Last week's Madrid bombings exposed the vulnerability of train stations. But there are measures that can be taken at the design stage. James Dennison explains
The appalling bomb attacks on commuter trains in Madrid last week have thrown the issue of railway security into sharp relief. Of course, maintaining security against the threat of terrorism will always primarily be a job for the police and the intelligence services. But building design can have a vital role in controlling access and, when the worst does happen, in mitigating the effects of terrorist strikes on rail buildings and their users.
'Railway stations are, by definition, a security nightmare, ' admits Mark Whitby, director at structural engineer Whitbybird. 'Big, open spaces, packed with unscreened strangers carrying unchecked baggage, they require unrestricted access and are invariably in the middle of densely built-up areas.
So traditional perimeter measures like bollards and vehicle exclusion zones are useless.'
But just because this vulnerability is built-in doesn't mean that some of it can't also be designed out. 'Anyone who has worked on a rail project will know that the fisafety-firstfl culture is absolutely paramount, ' says Grimshaw's Mark Middleton, working on the extension of London's Paddington Station.
'It infuses everything from signalling and track maintenance to crowd control and emergency planning. Stations are already designed with a finightmare scenariofl in mind, like a burning, runaway train derailing as it enters the station and taking out some of the structure. Set procedures are in place to cope with such an event, covering everything from the PA system to refuge zones and escape routes, with redundancy built-in throughout.'
Indeed, thanks to decades of bitter experience at the hands of the IRA, the UK leads the way in counter-terrorist design. 'Perhaps the biggest challenge is the change in terrorist type, ' says Arup security director John Haddon. 'In this country, almost all terrorism had been by Irish republicans, who give warnings and go for economic targets rather than killing people.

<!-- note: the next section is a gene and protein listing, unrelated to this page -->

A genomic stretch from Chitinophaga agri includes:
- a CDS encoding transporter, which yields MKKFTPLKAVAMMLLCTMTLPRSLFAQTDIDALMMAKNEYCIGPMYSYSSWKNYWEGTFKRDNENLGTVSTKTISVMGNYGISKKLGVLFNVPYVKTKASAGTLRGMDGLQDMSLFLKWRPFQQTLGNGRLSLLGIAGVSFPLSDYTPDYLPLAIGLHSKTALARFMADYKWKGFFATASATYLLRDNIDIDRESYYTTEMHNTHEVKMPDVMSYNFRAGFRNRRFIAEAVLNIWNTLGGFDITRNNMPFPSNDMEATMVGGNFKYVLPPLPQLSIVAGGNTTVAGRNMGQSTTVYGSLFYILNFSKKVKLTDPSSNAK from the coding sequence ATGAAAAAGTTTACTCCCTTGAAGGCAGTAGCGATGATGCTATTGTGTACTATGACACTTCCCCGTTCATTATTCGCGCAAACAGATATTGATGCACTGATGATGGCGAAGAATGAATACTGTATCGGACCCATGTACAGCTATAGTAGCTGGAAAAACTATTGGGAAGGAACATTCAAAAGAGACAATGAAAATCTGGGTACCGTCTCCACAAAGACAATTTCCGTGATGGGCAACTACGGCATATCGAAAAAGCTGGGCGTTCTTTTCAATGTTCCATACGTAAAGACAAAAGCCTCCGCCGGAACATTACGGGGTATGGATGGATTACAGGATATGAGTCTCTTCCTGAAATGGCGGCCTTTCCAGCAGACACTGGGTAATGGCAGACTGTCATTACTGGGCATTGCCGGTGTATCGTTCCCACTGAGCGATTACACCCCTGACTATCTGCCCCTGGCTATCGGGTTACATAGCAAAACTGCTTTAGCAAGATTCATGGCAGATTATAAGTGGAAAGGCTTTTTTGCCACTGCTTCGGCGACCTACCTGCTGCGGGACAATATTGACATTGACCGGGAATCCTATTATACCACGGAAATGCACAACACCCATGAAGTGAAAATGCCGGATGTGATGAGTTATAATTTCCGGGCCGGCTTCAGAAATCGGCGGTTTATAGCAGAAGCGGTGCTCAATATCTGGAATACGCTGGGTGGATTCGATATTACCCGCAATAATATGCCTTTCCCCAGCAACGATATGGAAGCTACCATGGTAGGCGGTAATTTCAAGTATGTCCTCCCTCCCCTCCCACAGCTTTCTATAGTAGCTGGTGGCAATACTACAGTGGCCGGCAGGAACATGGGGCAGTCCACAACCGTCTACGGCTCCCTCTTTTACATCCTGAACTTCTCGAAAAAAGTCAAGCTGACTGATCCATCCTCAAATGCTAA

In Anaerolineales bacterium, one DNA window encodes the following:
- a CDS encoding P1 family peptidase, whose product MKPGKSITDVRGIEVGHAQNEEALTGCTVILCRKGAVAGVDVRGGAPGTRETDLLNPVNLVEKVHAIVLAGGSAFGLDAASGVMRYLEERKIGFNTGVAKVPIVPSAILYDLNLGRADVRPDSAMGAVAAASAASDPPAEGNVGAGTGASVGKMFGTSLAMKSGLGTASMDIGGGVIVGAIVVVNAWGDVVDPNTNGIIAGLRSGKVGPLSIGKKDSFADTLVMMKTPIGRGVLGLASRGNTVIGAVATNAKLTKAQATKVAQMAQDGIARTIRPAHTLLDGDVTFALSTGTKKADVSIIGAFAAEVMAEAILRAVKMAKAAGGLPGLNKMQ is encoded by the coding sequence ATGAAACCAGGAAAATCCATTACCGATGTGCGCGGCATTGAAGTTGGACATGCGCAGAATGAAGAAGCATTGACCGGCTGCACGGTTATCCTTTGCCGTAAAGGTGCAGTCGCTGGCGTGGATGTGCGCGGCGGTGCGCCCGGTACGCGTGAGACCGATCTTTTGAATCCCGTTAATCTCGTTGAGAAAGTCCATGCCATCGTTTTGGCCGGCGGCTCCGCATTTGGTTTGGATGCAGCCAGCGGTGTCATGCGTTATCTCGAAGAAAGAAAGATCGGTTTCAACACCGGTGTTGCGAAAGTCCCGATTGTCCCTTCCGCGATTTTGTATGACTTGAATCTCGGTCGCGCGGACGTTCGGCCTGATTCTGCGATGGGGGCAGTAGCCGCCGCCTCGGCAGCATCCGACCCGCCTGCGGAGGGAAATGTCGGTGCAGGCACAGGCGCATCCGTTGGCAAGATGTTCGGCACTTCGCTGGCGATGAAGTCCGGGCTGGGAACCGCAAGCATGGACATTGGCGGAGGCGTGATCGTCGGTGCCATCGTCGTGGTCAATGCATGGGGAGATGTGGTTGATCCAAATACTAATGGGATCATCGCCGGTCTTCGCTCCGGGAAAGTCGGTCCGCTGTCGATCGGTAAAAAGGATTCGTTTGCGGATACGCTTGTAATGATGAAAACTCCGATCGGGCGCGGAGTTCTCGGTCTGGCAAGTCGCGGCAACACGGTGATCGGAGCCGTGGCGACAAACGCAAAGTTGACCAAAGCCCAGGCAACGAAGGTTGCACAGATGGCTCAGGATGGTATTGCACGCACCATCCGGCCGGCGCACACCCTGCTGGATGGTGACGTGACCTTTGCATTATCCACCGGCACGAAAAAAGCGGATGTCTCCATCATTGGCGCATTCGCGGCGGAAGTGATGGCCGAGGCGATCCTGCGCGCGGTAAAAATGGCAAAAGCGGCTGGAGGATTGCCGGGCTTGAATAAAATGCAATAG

The new threat is suicide bombers whose sole aim is to take lives, including their own.'
Haddon believes taking suicide bombers into account means stepping up existing security measures rather than fundamentally rethinking design guidance. 'The measures developed over the past decades are still valid, ' he says. 'First and foremost, you have to minimise the likelihood of occurrence. It's not about fortifying buildings - there are too many scenarios; you'd just end up with a bunker.'
In railway stations where access can't be controlled (the best defence against bombers), this means designing out places of concealment, improving the lighting and reducing clutter to give CCTV cameras a clear field of vision. This extends to details like ensuring window sills, vending machines and phone booths are angled to prevent packages being left on them. Bins should consist of nothing more than rubber hoops with clear plastic bags hung from them.
'They're simple measures but they work, ' says Geoff Dunmore, operational security manager at London Underground. 'In August 1994 our cameras caught the IRA trying to plant a bomb in Oxford Circus Tube Station.
They couldn't find anywhere to place it so ended up dumping it in a bin outside.'
In the future, sensitive airport-style 'sniffer' booths could be installed, which pick up minute traces of explosive chemicals on people entering stations, but are expensive and can aggravate problems of congestion. Traditional paper tickets could be phased out in favour of 'smart' credit-card-style tickets, which identify and track passengers as they pass through the system. Oyster cards, like this, are already in use on the London Underground and could help to identify suspect passengers in the event of an attack. Both, however, raise civil liberties issues.
If the worst does happen, glazing is the most critical area of safety, as over 95 per cent of blast injuries are caused by flying glass. 'Anti-shatter film is very effective and should be fitted to all existing glazing that isn't laminated - though the frames must also be checked to ensure they can withstand the increased blast loads, ' says David Hadden, Arup Security's facade specialist. 'The ideal is to fit windows with laminated toughened glass at least 6.8mm thick, fully anchored to reinforced frames in rebates at least 25mm deep.' Large panes of glazing (such as station roofs) should have cables stretched beneath them for the glass to wrap around should it be blown from its frame.
The aim behind the structure of stations is the same as for other buildings: to delay collapse long enough for people to escape. Robustness and ductility are the key attributes. 'Buildings with frames of steel or in-situ reinforced concrete exhibit the best resilience to blast loads, ' says Hadden. Precast concrete frames should be avoided unless consideration is given to the blast performance of their connections. Load-bearing masonry buildings also perform badly in blasts.
For security reasons, much blast-mitigation expertise is deliberately withheld from the public domain. But if you are working on a particularly high-risk building, the advice is to contact the police at the design stage and they will put you in contact with the relevant experts on a need-to-know basis.